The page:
If We IRWE: Earn More, Keep Benefits
Impairment Related Work Expenses (IRWE, pronounced "ur wĕ") are a work incentive category that people who receive Social Security Disability Insurance (SSDI) or Supplemental Security Income (SSI) can use to reduce the earned income that Social Security counts for eligibility. The expenses, which must be approved by the Social Security Administration, must cover items and services that : 1. You require to work
2. You need because of your disability or a related condition
3. You pay for out-of-pocket without any reimbursement from any third party
4. Have a reasonable cost.
IRWE can include things like the training and care of a service animal, the cost of special transportation, or the purchase of a wheelchair, or mobility aid, special clothes or communication devices. It can include therapies and medicines, if not covered by insurance and if, without them, you would be unable to work. For the examples below, let's consider that you it costs you $300/month to care for your service dog, an average of $50/month to service your power chair and $8/($160/month) to take para-transit to and from your place of employment. To get these expenses approved as IRWE, bring to the Social Security office an itemized explanation that includes the cost of each, with comparatives to demonstrate that the cost is reasonable and a clear explanation how the item or service relates to your disability and why it is necessary for you to have that item or use that service if you are to work. Once IRWE have been approved, they can be applied every month. If you have a one-time expense, you can either request that it be considered IRWE in the month of purchase or spread the cost out over several months, provided the item is in use during each of the months when its cost is expensed.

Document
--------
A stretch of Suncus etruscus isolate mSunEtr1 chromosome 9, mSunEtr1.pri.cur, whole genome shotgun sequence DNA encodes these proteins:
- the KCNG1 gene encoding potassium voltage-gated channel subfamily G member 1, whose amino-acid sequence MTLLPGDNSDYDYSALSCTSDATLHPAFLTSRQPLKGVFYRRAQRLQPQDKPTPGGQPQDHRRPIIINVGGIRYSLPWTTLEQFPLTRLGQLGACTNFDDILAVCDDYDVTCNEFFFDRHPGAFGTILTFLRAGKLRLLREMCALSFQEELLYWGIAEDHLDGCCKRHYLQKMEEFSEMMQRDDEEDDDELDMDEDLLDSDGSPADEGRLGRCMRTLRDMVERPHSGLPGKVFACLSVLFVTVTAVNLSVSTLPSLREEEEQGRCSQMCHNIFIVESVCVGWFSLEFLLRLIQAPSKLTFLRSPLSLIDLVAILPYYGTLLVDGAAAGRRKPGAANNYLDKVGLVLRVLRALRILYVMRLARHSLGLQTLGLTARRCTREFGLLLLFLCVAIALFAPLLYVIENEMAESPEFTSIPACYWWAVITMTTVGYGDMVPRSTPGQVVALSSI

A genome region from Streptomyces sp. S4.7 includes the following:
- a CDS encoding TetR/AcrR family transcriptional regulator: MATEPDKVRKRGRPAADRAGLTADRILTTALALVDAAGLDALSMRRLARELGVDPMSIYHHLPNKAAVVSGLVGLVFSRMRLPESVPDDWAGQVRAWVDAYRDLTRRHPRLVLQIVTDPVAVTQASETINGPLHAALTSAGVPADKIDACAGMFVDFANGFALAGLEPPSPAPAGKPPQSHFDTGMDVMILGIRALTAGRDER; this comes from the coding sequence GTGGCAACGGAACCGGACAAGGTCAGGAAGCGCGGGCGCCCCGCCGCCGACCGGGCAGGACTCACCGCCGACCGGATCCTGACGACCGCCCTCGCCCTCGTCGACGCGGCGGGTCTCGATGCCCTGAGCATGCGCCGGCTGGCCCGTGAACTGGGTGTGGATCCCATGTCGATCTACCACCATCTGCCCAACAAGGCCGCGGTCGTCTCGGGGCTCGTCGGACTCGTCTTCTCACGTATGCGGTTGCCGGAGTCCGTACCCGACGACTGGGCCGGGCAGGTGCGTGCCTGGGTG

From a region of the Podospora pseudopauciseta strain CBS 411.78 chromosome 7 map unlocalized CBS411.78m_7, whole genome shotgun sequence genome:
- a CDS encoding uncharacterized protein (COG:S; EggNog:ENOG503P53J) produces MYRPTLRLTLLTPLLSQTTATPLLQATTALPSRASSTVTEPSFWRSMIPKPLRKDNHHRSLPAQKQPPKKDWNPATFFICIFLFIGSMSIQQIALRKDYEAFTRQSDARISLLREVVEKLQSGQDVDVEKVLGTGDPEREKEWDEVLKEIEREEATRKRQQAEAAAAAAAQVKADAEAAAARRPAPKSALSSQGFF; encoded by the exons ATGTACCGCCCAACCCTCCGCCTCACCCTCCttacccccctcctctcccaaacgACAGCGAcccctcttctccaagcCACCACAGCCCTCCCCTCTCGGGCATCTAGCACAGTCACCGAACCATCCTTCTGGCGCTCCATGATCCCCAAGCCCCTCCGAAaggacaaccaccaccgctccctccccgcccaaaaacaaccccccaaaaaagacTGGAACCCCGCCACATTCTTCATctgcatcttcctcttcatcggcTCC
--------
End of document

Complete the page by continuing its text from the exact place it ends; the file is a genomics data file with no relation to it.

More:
Once your IRWE have been presented to and approved by Social Security, their deduction can help you in two ways. First, Social Security will deduct your IRWE before considering whether you are performing Substantial Gainful Activity, which is defined as earning $1,180/month gross (2018). You must work below SGA to maintain your eligibility for either SSI or SSDI. If you earn $1,500/month, you would ordinarily disqualify yourself from disability benefits but taking into account IRWE of $510, only $990 of that income is countable and you still make the cut.
SSI recipients get double the bang for their buck. Since SSI is public aid, or welfare, your benefits are reduced by 50 cents for every $1 you earn over $85 ($65 if you have unearned income). If you earned $1,100 before considering IRWE, their is no doubt that you qualify for SSI, but you would only receive $242/month due to the 50-cents-on-the-dollar reduction of your benefit. If, however, you have the above approved IRWE, Social Security will only count $590 of your monthly earnings and you will receive an SSI monthly payment of $497. IRWE is only one of several work incentives, but perhaps the most straightforward one to apply. Take full advantage of this avenue to keep more of your SSI even as you pay more -out-of-pocket to achieve a higher degree of independence and earnings.